Anemia affects approximately 5.6% of the population in the United States and develops as a result of an iron deficiency. Anemia is often an unfortunate side effect of the therapies used to combat cancer, but it can also be brought on by a number of other health conditions. Our team of cancer and blood experts offers iron infusions to their patients who are grappling with anemia. To learn more, call to request an appointment.
Anemia Q & A
What is anemia?
The doctors at Charleston Oncology specialize in blood disorders, including anemia, which cancer, cancer-related treatments, pregnancy, and many other conditions that create an iron deficiency may cause.
When it comes to the old adage about things getting worse before they get better, sometimes treating cancer falls into this category. Because of the aggressive nature of many cancers, the treatments need to be equally as aggressive to successfully fight back. During the course of these treatments, including radiation and chemotherapy, serious side effects such as anemia can crop up as the protocols destroy cancer, as well as healthier cells.
While anemia is often a side effect of chemotherapy and radiation, cancer itself may bring on the condition.
Whether you’re struggling with anemia because of cancer or its treatment, pregnancy, or irregularities in your blood work uncovered an iron deficiency, the specialists at Charleston Oncology can help.
What are the symptoms of anemia?
Anemia typically develops gradually and, with time, the following symptoms may have an increasing effect on your overall health and wellness:
- Rapid heartbeat
- Shortness of breath, especially during activity (like climbing stairs)
- Swelling in your extremities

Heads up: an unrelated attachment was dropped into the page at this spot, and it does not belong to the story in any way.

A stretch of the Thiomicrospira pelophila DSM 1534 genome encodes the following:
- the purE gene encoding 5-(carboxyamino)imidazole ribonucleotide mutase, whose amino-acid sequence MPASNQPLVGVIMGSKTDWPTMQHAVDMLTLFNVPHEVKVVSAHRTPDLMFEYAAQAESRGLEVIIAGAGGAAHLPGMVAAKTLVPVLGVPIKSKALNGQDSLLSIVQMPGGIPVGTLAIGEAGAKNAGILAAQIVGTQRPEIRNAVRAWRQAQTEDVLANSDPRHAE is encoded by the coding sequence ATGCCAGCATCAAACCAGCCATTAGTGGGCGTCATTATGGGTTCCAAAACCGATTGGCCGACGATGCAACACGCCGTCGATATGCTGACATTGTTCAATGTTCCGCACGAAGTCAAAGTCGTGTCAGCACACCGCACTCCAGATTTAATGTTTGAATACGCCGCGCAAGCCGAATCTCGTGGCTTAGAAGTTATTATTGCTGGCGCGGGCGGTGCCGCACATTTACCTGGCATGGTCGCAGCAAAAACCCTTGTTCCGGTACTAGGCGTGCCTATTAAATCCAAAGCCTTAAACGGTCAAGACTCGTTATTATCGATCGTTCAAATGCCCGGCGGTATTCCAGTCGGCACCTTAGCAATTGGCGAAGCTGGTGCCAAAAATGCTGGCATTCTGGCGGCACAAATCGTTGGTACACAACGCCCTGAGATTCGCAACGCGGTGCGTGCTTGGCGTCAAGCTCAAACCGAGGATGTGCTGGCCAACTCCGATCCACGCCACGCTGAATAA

- Pale skin, nails, and gums
- Chest pain
If you’re experiencing any of these symptoms, and they’re only getting worse, you shouldn’t wait to mention this to a team member at Charleston Oncology.
How can anemia be treated?
If you suspect that you may have developed anemia, your doctor at Charleston Oncology can run some simple blood tests to confirm or rule out the condition, starting with a basic complete blood count (CBC). Further tests can root out the cause of the anemia, but sometimes the condition is simply labeled “anemia of chronic disease,” which is common for cancer patients, as well as those who suffer from kidney or heart disease.
If your doctor confirms anemia, Charleston Oncology offers iron infusions to raise the hemoglobin levels in your blood. In addition to these infusions, your doctor may recommend dietary changes that introduce more iron-rich foods into your daily diet, such as:
- Leafy greens like spinach or kale
- Sweet potatoes
- Beans and lentils
- Whole-grain foods
- Nuts, like cashews
- Beef and chicken
Interestingly, your body absorbs two to three times more iron from animal sources than plant sources.
These foods, combined with the iron infusions, work well to bring your hemoglobin levels back up, restoring your strength and energy.
To determine whether anemia is affecting you, call Charleston Oncology to request an appointment.
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Please join Charleston Oncology and the American Association for Cancer Research (AACR) in support of National Survivor Month, celebrating those who have fought the disease and those currently in treatment.
June is National Cancer Survivor Month and throughout the month we are honoring our brave patients and sharing their inspirational stories.
May is Skin Cancer Awareness Month. Melanoma is a type of skin cancer that develops when melanocytes (the cells that give the skin its tan or brown color) start to grow out of control. Watch the video to learn more about melanoma from Charleston Oncology’s Dr. Charles S. Holladay.
March is Colorectal Cancer Awareness Month. This month, Charleston Oncology recognizes the importance of spreading awareness surrounding the disease.